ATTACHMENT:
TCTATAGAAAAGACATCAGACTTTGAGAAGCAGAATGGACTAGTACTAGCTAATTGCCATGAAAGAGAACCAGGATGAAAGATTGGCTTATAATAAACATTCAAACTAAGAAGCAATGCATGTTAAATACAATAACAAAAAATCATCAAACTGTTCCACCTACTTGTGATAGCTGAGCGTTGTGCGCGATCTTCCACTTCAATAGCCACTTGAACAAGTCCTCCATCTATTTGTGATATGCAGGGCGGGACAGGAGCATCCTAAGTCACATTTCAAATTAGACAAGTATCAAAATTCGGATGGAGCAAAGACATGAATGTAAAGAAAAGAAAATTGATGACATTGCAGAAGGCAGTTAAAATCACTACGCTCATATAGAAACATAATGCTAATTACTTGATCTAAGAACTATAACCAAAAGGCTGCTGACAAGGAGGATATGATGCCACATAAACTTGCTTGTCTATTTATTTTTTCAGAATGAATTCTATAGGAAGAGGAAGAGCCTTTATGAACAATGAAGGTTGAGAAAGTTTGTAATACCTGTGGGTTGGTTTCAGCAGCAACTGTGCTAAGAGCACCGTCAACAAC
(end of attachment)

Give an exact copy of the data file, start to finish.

TCTATAGAAAAGACATCAGACTTTGAGAAGCAGAATGGACTAGTACTAGCTAATTGCCATGAAAGAGAACCAGGATGAAAGATTGGCTTATAATAAACATTCAAACTAAGAAGCAATGCATGTTAAATACAATAACAAAAAATCATCAAACTGTTCCACCTACTTGTGATAGCTGAGCGTTGTGCGCGATCTTCCACTTCAATAGCCACTTGAACAAGTCCTCCATCTATTTGTGATATGCAGGGCGGGACAGGAGCATCCTAAGTCACATTTCAAATTAGACAAGTATCAAAATTCGGATGGAGCAAAGACATGAATGTAAAGAAAAGAAAATTGATGACATTGCAGAAGGCAGTTAAAATCACTACGCTCATATAGAAACATAATGCTAATTACTTGATCTAAGAACTATAACCAAAAGGCTGCTGACAAGGAGGATATGATGCCACATAAACTTGCTTGTCTATTTATTTTTTCAGAATGAATTCTATAGGAAGAGGAAGAGCCTTTATGAACAATGAAGGTTGAGAAAGTTTGTAATACCTGTGGGTTGGTTTCAGCAGCAACTGTGCTAAGAGCACCGTCAACAAC